So Prince William and Kate Middleton have finally got engaged. Poor Kate, she had to wait nine years to get that shiny emerald on her finger. It must feel like a victory now she’s finally wearing it.

A lot of UK taxpayers are whinging because they don’t reckon they should foot the bill for the royal wedding but I don’t mind. The event is going to bring in big bucks for tourism so I’m all for it.

Although apparently Kate and ‘Big Willie’ (as Kate apparently likes to call him… hmmm, wonder where that comes from?) are going to ‘keep the economic situation in mind’ when planning for their big day. They’re not going to go all out, it seems, like Diana did when she married Prince Charles back in 1981. Their wedding cost a reported £40m or so.

However, this is a different era and with so many big names coming along to the wedding bash and with the threat of terrorism lurking, more than £20m could be spent on security alone.

I say go for it. Who cares? They’re hardly normal people and they deserve a big do. I’m sure Kate has been dreaming about this day since she was a teenager putting pictures of William up on her walls. She’s waited for nearly a decade, she should be awarded the crown… and one day she might actually be queen!

Completely off the point now but… I wish I had her wedding budget! Her wedding dress alone could cost a couple of hundred thousand pounds. If only!

The most important thing – the dress!

November 4, 2010

There’s one thing that matters for your wedding. Who cares about the ring, the bridesmaids or the flowers… everyone knows it’s ALL about the dress.

People are shocked to hear that I’ve already got my wedding gown. Bought 18 months in advance, it’s a bit of a risk, but to be honest fashion doesn’t really change much in the wedding world…and I was very keen on my outfit.

However it does mean I can’t put on any weight before the big day… so I have my measurements tucked in my purse just in case I forget that!

Of course, it’s a special moment buying the dress that your fiancé will see you in as you become his wife. And it’s important someone special is there when you buy it. That’s why I bought it when I went back home to Perth – because I wanted my mum to be there.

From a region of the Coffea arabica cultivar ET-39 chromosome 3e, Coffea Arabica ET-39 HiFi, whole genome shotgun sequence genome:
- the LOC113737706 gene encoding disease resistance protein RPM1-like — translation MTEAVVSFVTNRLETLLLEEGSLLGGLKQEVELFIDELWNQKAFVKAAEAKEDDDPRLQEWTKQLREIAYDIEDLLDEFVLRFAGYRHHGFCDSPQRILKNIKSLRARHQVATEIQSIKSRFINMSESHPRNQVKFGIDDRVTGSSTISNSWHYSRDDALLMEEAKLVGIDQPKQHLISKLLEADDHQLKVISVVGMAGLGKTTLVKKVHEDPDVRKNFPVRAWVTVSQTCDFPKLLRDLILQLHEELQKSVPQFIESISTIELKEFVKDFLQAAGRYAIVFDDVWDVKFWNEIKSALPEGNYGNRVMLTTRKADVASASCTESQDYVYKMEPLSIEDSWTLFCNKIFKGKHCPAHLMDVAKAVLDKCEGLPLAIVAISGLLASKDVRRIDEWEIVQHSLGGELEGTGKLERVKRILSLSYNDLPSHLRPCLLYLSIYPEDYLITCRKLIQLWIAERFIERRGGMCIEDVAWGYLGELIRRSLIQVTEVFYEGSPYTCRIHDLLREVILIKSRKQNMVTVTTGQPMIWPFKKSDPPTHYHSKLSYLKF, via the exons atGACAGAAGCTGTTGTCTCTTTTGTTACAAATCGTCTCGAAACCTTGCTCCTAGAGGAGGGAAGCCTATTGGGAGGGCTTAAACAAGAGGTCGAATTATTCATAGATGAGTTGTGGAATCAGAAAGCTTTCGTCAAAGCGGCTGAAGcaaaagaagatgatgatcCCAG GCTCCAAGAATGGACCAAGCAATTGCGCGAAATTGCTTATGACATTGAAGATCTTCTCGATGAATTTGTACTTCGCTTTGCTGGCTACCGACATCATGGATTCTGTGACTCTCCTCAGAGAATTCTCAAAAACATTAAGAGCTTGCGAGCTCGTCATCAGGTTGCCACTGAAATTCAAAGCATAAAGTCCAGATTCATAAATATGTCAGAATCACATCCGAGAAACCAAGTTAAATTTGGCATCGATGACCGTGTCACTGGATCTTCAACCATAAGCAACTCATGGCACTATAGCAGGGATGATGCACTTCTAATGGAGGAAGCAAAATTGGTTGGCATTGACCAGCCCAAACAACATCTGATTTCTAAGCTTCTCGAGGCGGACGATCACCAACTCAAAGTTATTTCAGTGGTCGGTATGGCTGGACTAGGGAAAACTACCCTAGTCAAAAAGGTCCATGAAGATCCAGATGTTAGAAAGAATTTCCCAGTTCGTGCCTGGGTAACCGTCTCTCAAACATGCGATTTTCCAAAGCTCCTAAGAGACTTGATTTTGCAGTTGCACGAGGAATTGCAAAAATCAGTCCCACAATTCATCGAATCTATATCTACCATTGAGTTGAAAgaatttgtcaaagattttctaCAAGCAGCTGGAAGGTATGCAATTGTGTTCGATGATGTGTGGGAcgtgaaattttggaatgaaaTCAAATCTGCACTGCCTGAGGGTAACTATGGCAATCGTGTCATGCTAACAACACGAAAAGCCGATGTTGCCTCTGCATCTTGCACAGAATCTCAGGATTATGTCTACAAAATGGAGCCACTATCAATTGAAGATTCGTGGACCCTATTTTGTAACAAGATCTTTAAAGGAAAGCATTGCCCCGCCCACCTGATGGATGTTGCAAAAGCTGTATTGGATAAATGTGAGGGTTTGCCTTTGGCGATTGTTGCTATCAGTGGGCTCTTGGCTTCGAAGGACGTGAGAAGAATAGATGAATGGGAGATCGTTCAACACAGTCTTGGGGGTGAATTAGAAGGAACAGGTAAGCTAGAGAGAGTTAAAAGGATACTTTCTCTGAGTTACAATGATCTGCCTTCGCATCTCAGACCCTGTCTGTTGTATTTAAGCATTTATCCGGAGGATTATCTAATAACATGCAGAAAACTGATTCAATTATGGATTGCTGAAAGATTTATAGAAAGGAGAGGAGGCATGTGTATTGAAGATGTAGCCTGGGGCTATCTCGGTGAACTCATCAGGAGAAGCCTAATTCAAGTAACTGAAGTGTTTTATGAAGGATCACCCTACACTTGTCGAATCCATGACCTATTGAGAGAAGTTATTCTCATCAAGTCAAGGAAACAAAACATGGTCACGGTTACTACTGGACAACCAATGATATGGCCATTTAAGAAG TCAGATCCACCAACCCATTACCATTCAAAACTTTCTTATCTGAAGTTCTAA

I’d tried on a couple of dresses in London before I left and burst into tears when I slipped the first one over my shoulders. The reality just dawned on me – I was going to be a bride! I got swept away and was adamant it was the dress I wanted.

In the end, the actual dress I got was 100 times prettier and I’m so glad I didn’t settle on the first one I tried on, simply because I was overcome with emotion!

When I went out trying dresses with my mum, I fell in love with a beautiful gown. It was stunning but something told me we should keep looking. It was lucky we did. As we pulled up at the next store I saw a dress in the window and I thought ‘I must try that one on’. So I did. And it took my breath away.

It’s true what they say – when you try on the dress you’re going to wear on your big day, you’ll know it straight away. And I did.

I walked around the store like a princess and had to laugh when my mum said ‘I knew you’d want something a bit more showy and glamorous’.

My mum knows me too well!

I want to look like a princess but not like this!

Our wedding venue

November 2, 2010
The view from The Boatshed Restaurant

When planning a wedding there’s much to think about. I didn’t realise just how much until I got engaged. I went out and bought a large pile of bridal magazines and began to organise. Anyone who knows me will understand that I am a bit of an organisation freak so planning a wedding, I believed, would easily be my forte.

 To be honest though, I underestimated just how much planning was needed. All the magazines stated a timeline which you had to work from and it said you needed to start planning at least a year in advance. Some would say this is a headache but I am secretly excited about the thought of a year’s worth of planning.

When we went back to Perth for a two week break, we looked at countless venues – so many in fact that my fiancé became frustrated and told me that I was only to take him along if I was certain he’d like it.

In the end, I fell in love with The Boatshed. It’s absolutely stunning and suits us to a tee. It overlooks Perth and the foreshore and has the most stunning views both during the day and at night. The food is divine and the wine is good enough for my dad (the harshest wine critic there is).

We definitely wanted to get married near water because my man is a keen sailor and growing up in Perth we spent a lot of time next to the water.

One of the first dates we went on was when he took me sailing on his skipper’s yacht!

So the venue was great. Best of all, the owner was delightful and I have a feeling he’ll make our wedding a special night to remember. I can’t wait! Only 16 more months to go…

Friday 9th March 2012 is going to be the best day of my life!